On February 1, 2012, the Securities and Exchange Board of India (“SEBI”) had introduced the mechanism for offer for sale through the stock exchange (the “Stock Exchange OFS”) with the intention of facilitating offloading by promoters and promoter group members in listed companies. It was expected to bring in transparency in secondary transactions as well as draw wider participation. The introduction of the Stock Exchange OFS was also a recognition of limitations of then existing methods for achieving minimum public shareholding (the “MPS”), i.e. taking the public issue route, which was both time consuming and cumbersome.
Partner - Regional Head Markets Practice (West) at the Mumbai Office of Cyril Amarchand Mangaldas. Abhinav focuses on a variety of capital markets transactions, including initial public offerings, follow-on offerings, rights issues, QIPs and preferential issues by listed companies. He can be reached at firstname.lastname@example.org
The SEBI has streamlined certain aspects of the rights issue process that is expected to not only reduce the timelines but also provide clarity on the renunciation and trading of rights entitlements. These are welcome changes and will potentially make rights issues a preferred option to raise capital for listed companies.
Whilst rights issues are offerings to existing shareholders, it typically takes 55 to 58 days to complete the process (excluding SEBI review and the time taken for due diligence and drafting the offer document). The process involves (i) a minimum 15-day rights issue application period, (ii) mandatory participation by certain investors only through the non-ASBA process (such as through cheque) and (iii) a seven clear working days intimation prior to the record date. SEBI has addressed some of these concerns through amendments to the SEBI ICDR Regulations, SEBI Listing Regulations (both effective from December 26, 2019) and a circular with effect from February 14, 2020.
Continue Reading SEBI Streamlines Rights Issue Process
The Securities and Exchange Board of India (“SEBI”) at its board meeting on June 27, 2019 approved the following important proposals, which become effective on the formal amendment of the respective regulations. A brief summary of the significant changes are set out below:…
Continue Reading SEBI Board Approves Framework for DVRs, New Definition of ‘Encumbrance’ and Clarifications to the Insider Trading Regulations
Section 42 of the Companies Act, 2013 read with Rule 14 of the Companies (Prospectus and Allotment of Securities) Rules, 2014 are substantive provisions for regulating private placements by Indian companies. These provisions are, of course, in addition to applicable regulations prescribed by the Securities and Exchange Board of India (“SEBI”) for listed companies. Recently, both Section 42 and Rule 14 have undergone amendments by way of the Companies (Amendment) Act, 2017 and the Companies (Prospectus and Allotment of Securities) Second Amendment Rules, 2018, respectively (the “Recent Amendments”).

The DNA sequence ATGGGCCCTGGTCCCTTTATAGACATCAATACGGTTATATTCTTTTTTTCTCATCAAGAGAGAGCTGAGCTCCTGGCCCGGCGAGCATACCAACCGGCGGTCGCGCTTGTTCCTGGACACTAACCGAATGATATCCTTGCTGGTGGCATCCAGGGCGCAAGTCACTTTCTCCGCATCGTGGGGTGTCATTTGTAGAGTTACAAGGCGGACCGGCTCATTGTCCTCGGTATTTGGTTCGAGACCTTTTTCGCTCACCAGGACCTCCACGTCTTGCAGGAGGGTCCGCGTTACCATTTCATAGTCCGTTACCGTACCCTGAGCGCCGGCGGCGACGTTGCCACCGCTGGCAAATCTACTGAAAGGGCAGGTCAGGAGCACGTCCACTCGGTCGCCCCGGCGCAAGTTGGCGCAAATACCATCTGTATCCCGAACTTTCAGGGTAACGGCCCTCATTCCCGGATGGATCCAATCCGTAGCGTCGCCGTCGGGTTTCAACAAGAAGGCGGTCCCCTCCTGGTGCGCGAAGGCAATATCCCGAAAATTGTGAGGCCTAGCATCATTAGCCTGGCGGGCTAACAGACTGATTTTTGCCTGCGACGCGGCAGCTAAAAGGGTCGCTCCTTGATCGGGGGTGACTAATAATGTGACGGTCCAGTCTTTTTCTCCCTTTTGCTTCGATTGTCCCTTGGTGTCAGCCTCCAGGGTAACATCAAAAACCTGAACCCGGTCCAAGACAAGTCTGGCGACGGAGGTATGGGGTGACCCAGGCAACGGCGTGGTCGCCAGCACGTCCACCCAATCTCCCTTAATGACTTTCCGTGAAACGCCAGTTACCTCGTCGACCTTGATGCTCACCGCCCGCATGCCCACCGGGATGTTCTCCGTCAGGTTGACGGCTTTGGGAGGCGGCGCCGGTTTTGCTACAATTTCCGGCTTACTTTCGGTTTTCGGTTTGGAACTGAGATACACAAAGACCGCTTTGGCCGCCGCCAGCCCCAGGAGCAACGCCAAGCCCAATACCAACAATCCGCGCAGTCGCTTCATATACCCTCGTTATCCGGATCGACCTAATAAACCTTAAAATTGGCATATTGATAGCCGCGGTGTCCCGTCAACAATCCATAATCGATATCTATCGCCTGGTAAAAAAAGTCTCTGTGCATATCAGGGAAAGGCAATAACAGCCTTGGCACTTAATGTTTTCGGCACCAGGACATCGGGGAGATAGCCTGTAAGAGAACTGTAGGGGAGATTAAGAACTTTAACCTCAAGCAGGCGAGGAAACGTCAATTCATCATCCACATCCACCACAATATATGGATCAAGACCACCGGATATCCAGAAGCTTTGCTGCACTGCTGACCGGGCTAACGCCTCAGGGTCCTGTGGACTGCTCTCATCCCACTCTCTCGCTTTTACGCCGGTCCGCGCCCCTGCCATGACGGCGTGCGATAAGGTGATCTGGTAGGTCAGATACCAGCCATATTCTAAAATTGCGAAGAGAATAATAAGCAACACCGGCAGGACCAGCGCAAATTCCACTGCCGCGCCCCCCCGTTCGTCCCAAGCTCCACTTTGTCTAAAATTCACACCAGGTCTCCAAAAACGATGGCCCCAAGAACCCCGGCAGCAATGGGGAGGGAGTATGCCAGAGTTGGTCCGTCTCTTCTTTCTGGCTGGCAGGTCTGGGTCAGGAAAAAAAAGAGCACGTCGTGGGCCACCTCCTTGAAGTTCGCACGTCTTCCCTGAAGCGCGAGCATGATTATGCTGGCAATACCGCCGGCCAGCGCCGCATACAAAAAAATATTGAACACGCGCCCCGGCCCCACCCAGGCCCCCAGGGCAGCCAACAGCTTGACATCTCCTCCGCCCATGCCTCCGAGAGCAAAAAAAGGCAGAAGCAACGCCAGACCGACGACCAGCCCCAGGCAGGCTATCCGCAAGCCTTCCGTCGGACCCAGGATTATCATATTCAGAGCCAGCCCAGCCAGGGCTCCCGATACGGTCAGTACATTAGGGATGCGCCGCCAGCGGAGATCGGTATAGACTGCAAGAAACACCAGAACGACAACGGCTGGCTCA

Continue Reading Recent Amendments to the Private Placement Guidelines – Revamp or Cosmetic?
Over the years, companies have used employee stock option schemes (ESOP Schemes) as an effective method to align employee interests with shareholders, reward their efforts, increase their loyalty towards the company and motivate employees to perform better.
An initial public offering (IPO) and consequent listing of equity shares is one of the critical ways in which employees seek value appreciation in stock options and equity shares held by them. Accordingly, unlisted companies typically align timing of exercise of options under ESOP Schemes with their plans to undertake an IPO.
The Securities and Exchange Board of India (Issue of Capital and Disclosure Requirements) Regulations, 2009, as amended (SEBI ICDR Regulations), which regulates IPOs, provides exceptions for ESOPs from certain eligibility conditions to be fulfilled by the issuer undertaking the IPO as well as transfer restrictions on equity shares applicable after the completion of the IPO.
However, issuers have faced challenges in the past with respect to eligibility conditions if the options have remained outstanding with individuals who have ceased to be an employee of the issuer.
Further, issuers are being increasingly questioned by such former employees, who continue to hold shares in the issuer but are not offered lock-in exemptions available to existing employees. Additional basis to these concerns is that former employees are treated beneficially under the Securities and Exchange Board of India (Share Based Employee Benefits) Regulations, 2014 (ESOP Regulations) and the Companies Act, 2013 and similar benefits have not been recognised under the SEBI ICDR Regulations.…